Against Incommensurability in the Prop 12 Case and Beyond

by Michael C. Dorf

My latest solo Verdict column (by contrast with the various debt-ceiling columns I've been co-authoring with Prof Buchanan) offers an animal-welfare-centric view of last week's SCOTUS decision in National Pork Producers Council (NPPC) v. Ross. The pork industry plaintiffs challenged a provision implementing the part of California's Proposition 12 that mandates minimum welfare standards for the (mothers of and the) pigs slaughtered for pork products sold in state. Nearly all of the pork sold in California is produced out of state, so the plaintiffs argued that Prop 12 is extraterritorial legislation in violation of the dormant Commerce Clause (DCC).

After explaining why the case is unlikely to have far-reaching consequences for state abortion regulations, my column focuses on the pleasantly surprising fact that the Court treats animal welfare as a very serious concern of the law. To be sure, I'm realistic. I don't fool myself that Prop 12 will lead to the collapse of animal agriculture. But I count the case as a modest victory. Readers interested in the animal welfare issues should also look for my conversation with Mariann Sullivan, host of the Animal Law Podcast, which will air next week and follows up on the episode we recorded shortly after the oral argument in NPPC.

In today's essay, I examine a somewhat more abstract issue that was not ultimately decisive in NPPC but that divided the Justices: the possibility of balancing incommensurate values.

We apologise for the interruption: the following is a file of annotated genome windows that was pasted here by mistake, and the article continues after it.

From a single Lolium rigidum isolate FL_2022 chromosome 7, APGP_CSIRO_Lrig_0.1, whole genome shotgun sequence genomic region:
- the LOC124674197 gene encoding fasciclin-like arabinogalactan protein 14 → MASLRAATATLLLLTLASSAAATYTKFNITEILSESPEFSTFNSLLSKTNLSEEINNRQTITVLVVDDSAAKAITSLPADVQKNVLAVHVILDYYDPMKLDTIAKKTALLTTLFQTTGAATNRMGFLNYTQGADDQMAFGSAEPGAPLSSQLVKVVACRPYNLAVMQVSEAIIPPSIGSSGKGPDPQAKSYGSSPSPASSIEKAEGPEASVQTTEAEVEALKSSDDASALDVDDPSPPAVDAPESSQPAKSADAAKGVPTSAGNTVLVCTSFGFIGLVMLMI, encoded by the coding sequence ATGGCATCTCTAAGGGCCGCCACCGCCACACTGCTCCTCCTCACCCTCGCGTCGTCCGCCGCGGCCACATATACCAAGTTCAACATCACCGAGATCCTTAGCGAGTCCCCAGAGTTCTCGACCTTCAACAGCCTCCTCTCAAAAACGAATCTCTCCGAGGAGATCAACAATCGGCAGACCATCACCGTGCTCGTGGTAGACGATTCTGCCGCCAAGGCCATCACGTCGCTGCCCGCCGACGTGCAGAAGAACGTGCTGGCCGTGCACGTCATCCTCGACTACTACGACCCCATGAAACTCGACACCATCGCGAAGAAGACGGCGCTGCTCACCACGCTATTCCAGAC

The lead opinion by Justice Gorsuch is partly for a majority and partly for a plurality. The main reason why Justice Gorsuch did not get a majority for his entire opinion concerns his reconceptualization of DCC doctrine.

With the possible exception of Justice Thomas, who doesn't believe there is such a thing as the DCC, everyone on the Court agrees that the DCC forbids protectionist state laws that discriminate against interstate commerce. (Even Justice Thomas thinks the Constitution limits state protectionist laws, but he would locate protection in the Import/Export Clause of Article I, Sec. 10 and the Privileges and Immunities Clause of Article IV, Sec. 2).

In addition, pursuant to Pike v. Bruce Church Co. (1970) and related cases, the Court has held that even non-discriminatory state laws violate the DCC if the burden the law imposes on interstate "commerce is clearly excessive in relation to the putative local [i.e., in-state] benefits." Justice Gorsuch's NPPC opinion would read Pike and other nominally balancing cases as resulting in invalidation only when they reveal that a facially neutral law is actually discriminatory/protectionist. Although he doesn't cite the case, we might best understand Justice Gorsuch's approach as rendering the DCC parallel to the Court's understanding of equal protection pursuant to Washington v. Davis (1976): a disparate impact (on a racial minority or interstate commerce) can be evidence of illicit discrimination but is not unconstitutional on its own.

Justice Gorsuch correctly reads many but not all of the Court's Pike balancing cases. Many really do manifest a goal of smoking out protectionism. But others seem to weigh costs and benefits for their own sake. The partial concurrence/partial dissent of CJ Roberts (which was joined by Justices Alito, Kavanaugh, and Jackson) is pretty persuasive in its characterization of some of those prior cases as really about balancing regardless of discrimination.

Accordingly, Justice Gorsuch's approach should be understood as not merely a recharacterization of the Court's precedent but in some sense as a break. And he articulates a number of reasons for that break. Perhaps the key such reason is that he believes balancing costs and benefits to be an impossible task for the judiciary when the interests to be balanced are incommensurate. He favorably quotes Justice Scalia's memorable statement from Bendix Autolite Corp. v. Midwesco Enterprises, Inc. (1988): that balancing incommensurables is "like judging whether a particular line is longer than a particular rock is heavy."